Some Thoughts on Good and Evil
What more can be said about good and evil?
Posted Apr 03, 2012
I never liked the Medieval belief that human beings are innately evil, bad, or sinful, because I intuitively couldn't fathom why and how nature would give rise to sinful creatures. I also didn't ever find more satisfaction
in the modern notions of "evil" such as the "selfish gene" evolutionary theory or the Freudian notions of an innate aggressive drive. Proponents of all such theories are hard-pressed to explain acts of true kindness, especially in the face of potential consequences, such as those who saved Jews during the Holocaust at risk to their own lives.
Like most people who balk at theories of sin, the only alternative I could come up with was to imagine human beings as being innately good. That, too, didn't fit the reality I saw. As a Jew growing up in Israel, the Holocaust was simply too vivid a memory, presenting too much evidence to the contrary to dismiss. I was left with too many unanswered questions whichever way I looked at the issues.
Like David Brooks, in his recent NYT article When the Good Do Bad, I am not comfortable with the notion of there being some specific evil people who stand apart from the rest of us who are fundamentally good, allowing us to feel pure. I agree with Brooks that if mass murderers like Robert Bales are often remembered by their previous neighbors or friends as kind, normal, nice people, then the picture ought to be more complex. I don't, however, see him as offering a complex solution. Reversing the assumption of goodness into the assumption of evil by suggesting that "we're natural born killers" leaves the big question equally challenging. Even if "the real question is not what makes people kill but what prevents them from doing so," the question still needs to be answered -- why do some people kill and others don't. His answers, if I understand them correctly, fall into the very approach to evil that he deplores. To say that people who commit massacres often live with "forward panic," or that serial killers "are often charming, but have a high opinion of themselves that is not shared by the wider world," amounts, once again, to defining unique character traits or flaws that set them apart from those who don't kill in some fundamental way that cannot be explained. I find his prescription, inviting Robert Bales and the rest of us to a process of "struggling daily to strengthen the good and resist the evil, [by] policing the small transgressions to prevent larger ones," even more problematic.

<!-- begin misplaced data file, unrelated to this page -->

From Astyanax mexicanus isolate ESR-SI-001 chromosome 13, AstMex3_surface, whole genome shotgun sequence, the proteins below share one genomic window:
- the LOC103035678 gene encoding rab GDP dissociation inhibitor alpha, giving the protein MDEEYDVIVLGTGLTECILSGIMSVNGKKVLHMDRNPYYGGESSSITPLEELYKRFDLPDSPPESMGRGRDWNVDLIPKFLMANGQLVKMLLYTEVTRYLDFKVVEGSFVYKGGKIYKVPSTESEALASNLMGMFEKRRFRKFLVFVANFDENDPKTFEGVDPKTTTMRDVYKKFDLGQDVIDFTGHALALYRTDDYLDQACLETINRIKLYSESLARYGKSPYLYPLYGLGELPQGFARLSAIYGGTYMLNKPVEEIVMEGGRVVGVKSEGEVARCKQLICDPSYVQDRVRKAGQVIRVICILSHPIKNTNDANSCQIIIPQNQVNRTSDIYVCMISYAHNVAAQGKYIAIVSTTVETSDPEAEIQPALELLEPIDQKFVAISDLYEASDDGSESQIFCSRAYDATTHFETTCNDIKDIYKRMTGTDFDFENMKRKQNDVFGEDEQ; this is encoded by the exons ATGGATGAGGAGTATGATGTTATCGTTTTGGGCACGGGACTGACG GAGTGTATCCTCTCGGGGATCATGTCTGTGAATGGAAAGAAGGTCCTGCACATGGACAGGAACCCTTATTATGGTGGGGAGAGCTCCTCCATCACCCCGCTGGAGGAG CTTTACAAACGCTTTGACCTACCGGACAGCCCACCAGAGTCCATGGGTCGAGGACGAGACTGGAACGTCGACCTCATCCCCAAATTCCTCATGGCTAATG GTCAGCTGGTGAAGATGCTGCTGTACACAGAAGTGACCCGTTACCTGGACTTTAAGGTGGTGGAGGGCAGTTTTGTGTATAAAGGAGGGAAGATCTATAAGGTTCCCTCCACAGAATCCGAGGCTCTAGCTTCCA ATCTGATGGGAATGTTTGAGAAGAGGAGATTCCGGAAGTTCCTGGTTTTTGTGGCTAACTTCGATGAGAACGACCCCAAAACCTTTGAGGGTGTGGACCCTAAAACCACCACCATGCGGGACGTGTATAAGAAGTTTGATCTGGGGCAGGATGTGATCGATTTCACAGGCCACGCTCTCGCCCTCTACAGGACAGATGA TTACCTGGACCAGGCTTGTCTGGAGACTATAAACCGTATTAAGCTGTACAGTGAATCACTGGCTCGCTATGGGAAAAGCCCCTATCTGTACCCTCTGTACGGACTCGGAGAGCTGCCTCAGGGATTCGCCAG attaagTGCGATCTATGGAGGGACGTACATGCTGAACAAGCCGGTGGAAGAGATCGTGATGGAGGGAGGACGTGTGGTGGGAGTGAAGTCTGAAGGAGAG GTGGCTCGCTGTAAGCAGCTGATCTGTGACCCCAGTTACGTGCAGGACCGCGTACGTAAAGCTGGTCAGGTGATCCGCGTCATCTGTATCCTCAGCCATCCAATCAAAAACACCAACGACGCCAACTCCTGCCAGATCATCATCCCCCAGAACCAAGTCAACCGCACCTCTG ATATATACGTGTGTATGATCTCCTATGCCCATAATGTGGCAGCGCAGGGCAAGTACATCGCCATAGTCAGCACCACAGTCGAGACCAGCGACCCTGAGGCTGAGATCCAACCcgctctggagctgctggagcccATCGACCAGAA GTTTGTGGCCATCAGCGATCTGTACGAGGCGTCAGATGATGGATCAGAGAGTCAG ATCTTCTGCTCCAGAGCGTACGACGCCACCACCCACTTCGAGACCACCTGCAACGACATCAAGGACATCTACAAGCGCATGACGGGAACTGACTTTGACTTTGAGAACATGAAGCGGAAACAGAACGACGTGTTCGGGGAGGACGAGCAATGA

Why am I concerned about this approach? In part, because I want a much deeper understanding, for all of us, of what leads any of us to take actions that are so harmful to others, especially when we also act, at other times, in caring ways. More importantly, I have not seen, ever, that controlling anything works over time. Like Charles Eisenstein, in his review of the movie Thrive, I am painfully aware that attempting to control anything rather than engaging with it results in an ever spiraling and unsustainable effort over time; it's guaranteed to fail. This is true about controlling pests in agriculture, germs in medicine (the two examples Eisenstein cites), our children (who eventually are big and strong enough to rebel against us), or any destructive impulses within us. I like the way Eisenstein says it: "the War against Evil never ends, because it generates a limitless supply of new enemies."
Just as much as I am concerned about the sin theory of violence, I am also concerned about approaches that minimize the issue in the first place, or place responsibility entirely on the "system." I want an approach to understanding violence that honors human dignity by acknowledging our agency and our capacity to make choices even in difficult situations at the same time as we recognize the context within which violence is born. In this, I feel aligned with Brooks in intention and value despite our great difference in method and philosophy.
Here's how friend and fellow NVC trainer in Sri Lanka, Jeyanthy Siva, expressed the fundamental departure from traditional notions of human nature that a needs-based approach makes possible:
"I believe it's a useful philosophy to hold that people are neither good nor bad innately but are beings who try to meet their needs with the tools they have at hand. And those needs include wanting to take care of themselves, connect with and contribute to others. And if they see that they can get their needs met without harming others, they will only be happy to do so. In fact, my hope is that when they have this consciousness, they will see that their own needs won't get fully met until everyone's needs are met as well."